Tuesday, 8 October 2013

It’s what’s *not* shut down that really matters

Robert Tracinksi has both good news, bad news and laughable news about the US government “shutdown.”

The good news is that the US government has shut down.  The laughable news is that most of the “shutdowns” are absurd: “closing” the Grand Canyon for example (“Now there's a statement of the warped metaphysics of “shutdown theatre”: the conceit that even the existence of nature is dependent on federal funding. Without it, the Grand Canyon will close up”); or hiring federal workers to erect barriers around monuments that require no federal workers to remain open.

Bill Clinton long ago perfected [this] art of "shutdown theatre," also known as the Washington Monument Strategy, in which a government shutdown is designed to hit the tourists first—for example, by shutting down the Washington Monument—in order to maximize its visible impact and stampede the public into demanding that House Republicans surrender.
    This time, history is repeating itself as farce, with the Obama administration ordering the "shutdown" of public facilities where there is nothing to shut down. Shutdown theatre has become shutdown theatre of the absurd…

It’s like the an amateur conjurer’s trick, waving his right about to attract your attention while his left hand is picking your pocket. Because

    this shutdown theatre is all just a colourful distraction from the real issue: the fact that the overwhelming majority of government is not shut down by the shutdown.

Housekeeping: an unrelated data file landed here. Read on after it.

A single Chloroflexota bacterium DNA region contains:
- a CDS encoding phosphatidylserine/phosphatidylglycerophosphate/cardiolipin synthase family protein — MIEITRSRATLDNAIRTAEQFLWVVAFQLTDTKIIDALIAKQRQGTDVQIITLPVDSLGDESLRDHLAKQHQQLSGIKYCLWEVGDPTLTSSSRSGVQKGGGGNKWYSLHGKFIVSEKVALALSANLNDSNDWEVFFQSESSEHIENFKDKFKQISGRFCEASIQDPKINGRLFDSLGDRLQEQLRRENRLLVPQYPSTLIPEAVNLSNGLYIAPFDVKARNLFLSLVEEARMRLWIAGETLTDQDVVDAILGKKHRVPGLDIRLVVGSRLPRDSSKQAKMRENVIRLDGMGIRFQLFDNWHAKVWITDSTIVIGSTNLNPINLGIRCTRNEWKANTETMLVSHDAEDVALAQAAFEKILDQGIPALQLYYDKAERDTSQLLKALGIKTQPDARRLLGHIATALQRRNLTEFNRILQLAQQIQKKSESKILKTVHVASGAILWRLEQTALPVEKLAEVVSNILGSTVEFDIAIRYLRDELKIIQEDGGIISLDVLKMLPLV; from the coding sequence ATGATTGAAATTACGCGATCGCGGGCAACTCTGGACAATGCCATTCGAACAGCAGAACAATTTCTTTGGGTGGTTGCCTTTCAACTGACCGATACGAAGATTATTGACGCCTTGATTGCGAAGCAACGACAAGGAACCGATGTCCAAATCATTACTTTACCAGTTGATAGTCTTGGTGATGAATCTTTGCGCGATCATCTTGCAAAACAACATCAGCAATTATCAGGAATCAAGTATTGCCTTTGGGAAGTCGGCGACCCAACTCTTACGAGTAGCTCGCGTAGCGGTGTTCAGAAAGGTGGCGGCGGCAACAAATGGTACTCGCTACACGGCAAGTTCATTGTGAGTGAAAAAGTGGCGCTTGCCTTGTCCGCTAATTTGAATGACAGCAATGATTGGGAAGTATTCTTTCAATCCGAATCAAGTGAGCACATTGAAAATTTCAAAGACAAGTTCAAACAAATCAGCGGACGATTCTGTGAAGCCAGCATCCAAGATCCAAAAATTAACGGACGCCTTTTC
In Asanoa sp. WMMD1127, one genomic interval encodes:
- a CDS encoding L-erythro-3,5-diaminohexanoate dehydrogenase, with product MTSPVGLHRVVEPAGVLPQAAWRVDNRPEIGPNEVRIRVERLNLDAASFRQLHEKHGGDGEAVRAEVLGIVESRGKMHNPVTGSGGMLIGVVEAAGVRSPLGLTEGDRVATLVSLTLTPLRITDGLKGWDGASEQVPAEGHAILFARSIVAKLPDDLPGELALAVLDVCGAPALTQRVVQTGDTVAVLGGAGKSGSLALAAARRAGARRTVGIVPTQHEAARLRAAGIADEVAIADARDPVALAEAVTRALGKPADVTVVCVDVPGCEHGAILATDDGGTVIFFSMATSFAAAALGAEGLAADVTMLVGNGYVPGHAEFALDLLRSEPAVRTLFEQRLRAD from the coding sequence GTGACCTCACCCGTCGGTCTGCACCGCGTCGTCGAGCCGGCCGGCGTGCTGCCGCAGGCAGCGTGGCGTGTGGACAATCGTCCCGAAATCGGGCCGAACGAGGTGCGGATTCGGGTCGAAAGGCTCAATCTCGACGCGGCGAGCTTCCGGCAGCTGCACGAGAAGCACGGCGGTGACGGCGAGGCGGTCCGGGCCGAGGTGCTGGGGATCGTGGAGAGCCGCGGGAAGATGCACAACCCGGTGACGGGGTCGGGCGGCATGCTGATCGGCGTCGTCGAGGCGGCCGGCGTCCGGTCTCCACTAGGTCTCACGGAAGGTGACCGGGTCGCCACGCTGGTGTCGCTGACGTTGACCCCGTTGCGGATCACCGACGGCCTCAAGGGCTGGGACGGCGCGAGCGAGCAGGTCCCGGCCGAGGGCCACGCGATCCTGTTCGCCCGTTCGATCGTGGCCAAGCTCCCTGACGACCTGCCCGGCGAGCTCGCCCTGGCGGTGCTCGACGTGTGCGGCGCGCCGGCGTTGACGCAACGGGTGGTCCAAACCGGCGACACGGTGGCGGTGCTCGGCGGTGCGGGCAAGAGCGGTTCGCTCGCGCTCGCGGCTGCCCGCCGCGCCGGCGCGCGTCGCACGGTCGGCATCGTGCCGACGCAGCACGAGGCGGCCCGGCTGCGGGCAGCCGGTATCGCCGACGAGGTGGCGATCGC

That’s the bad news.

By [one] calculation, at most 13% of government spending is affected by the "shutdown."

But you want to hear something worse?

The vast majority of that remaining 87% of government spending that can’t be shut down is not spending on core government services; the overwhelming majority—around eighty cents in every dollar of regular spending, is simply “a transfer from taxpayer to recipient.” And these “entitlement transfers” happen whether Congress approves them or not.

In other words, what the non-shutdown has exposed (as of you weren’t sure of it already)  is that modern government is no longer an agency whose job it is to protect your individual rights. Modern government is a beast whose primary job is income redistribution.

This sheds light on the specific issue behind the current shutdown. House Republicans refused to pass a funding bill unless it included a delay in the implementation of ObamaCare. That explains why Democrats are willing to let government get shut down. If they refuse the Republican bill, funding for ObamaCare goes ahead anyway, because it's part of the permanent welfare state that keeps going on autopilot…

Maybe you just call that ironic news. It would surely not impress the framers of America’s constitution, who

required that revenue bills originate in the House, [intending] to keep taxes and spending under control by making them dependent on annual approval by the branch of government that was most dependent on popular support.
    What we are seeing right now is that the vast mechanism of the welfare state has been constructed outside of this process… What this implies is that the size and scope of government is now largely on autopilot and is not actually affected by regular congressional votes.
    So all of the current conflict over whether Congress will pass a budget or a funding resolution masks the fact that Congress and its budget have been made largely irrelevant to the question of the size and power of government. That is the real absurdity behind the shutdown theatre of the absurd.

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